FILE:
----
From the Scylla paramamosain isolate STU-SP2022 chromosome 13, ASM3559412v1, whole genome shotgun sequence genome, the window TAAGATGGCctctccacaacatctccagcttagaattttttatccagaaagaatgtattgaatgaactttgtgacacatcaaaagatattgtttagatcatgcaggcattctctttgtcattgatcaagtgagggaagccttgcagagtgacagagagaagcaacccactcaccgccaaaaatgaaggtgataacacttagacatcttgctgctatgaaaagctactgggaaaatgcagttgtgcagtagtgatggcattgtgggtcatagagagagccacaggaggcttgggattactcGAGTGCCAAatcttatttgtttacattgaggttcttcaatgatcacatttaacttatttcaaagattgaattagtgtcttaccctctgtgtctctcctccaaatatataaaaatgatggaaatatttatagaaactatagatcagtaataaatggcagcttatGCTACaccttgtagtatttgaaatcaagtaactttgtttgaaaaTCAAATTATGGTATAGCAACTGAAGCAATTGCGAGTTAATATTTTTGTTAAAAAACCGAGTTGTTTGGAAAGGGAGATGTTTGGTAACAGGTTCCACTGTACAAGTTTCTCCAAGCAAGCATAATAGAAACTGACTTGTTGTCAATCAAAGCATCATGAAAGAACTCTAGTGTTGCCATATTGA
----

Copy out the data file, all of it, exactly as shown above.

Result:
From the Scylla paramamosain isolate STU-SP2022 chromosome 13, ASM3559412v1, whole genome shotgun sequence genome, the window TAAGATGGCctctccacaacatctccagcttagaattttttatccagaaagaatgtattgaatgaactttgtgacacatcaaaagatattgtttagatcatgcaggcattctctttgtcattgatcaagtgagggaagccttgcagagtgacagagagaagcaacccactcaccgccaaaaatgaaggtgataacacttagacatcttgctgctatgaaaagctactgggaaaatgcagttgtgcagtagtgatggcattgtgggtcatagagagagccacaggaggcttgggattactcGAGTGCCAAatcttatttgtttacattgaggttcttcaatgatcacatttaacttatttcaaagattgaattagtgtcttaccctctgtgtctctcctccaaatatataaaaatgatggaaatatttatagaaactatagatcagtaataaatggcagcttatGCTACaccttgtagtatttgaaatcaagtaactttgtttgaaaaTCAAATTATGGTATAGCAACTGAAGCAATTGCGAGTTAATATTTTTGTTAAAAAACCGAGTTGTTTGGAAAGGGAGATGTTTGGTAACAGGTTCCACTGTACAAGTTTCTCCAAGCAAGCATAATAGAAACTGACTTGTTGTCAATCAAAGCATCATGAAAGAACTCTAGTGTTGCCATATTGA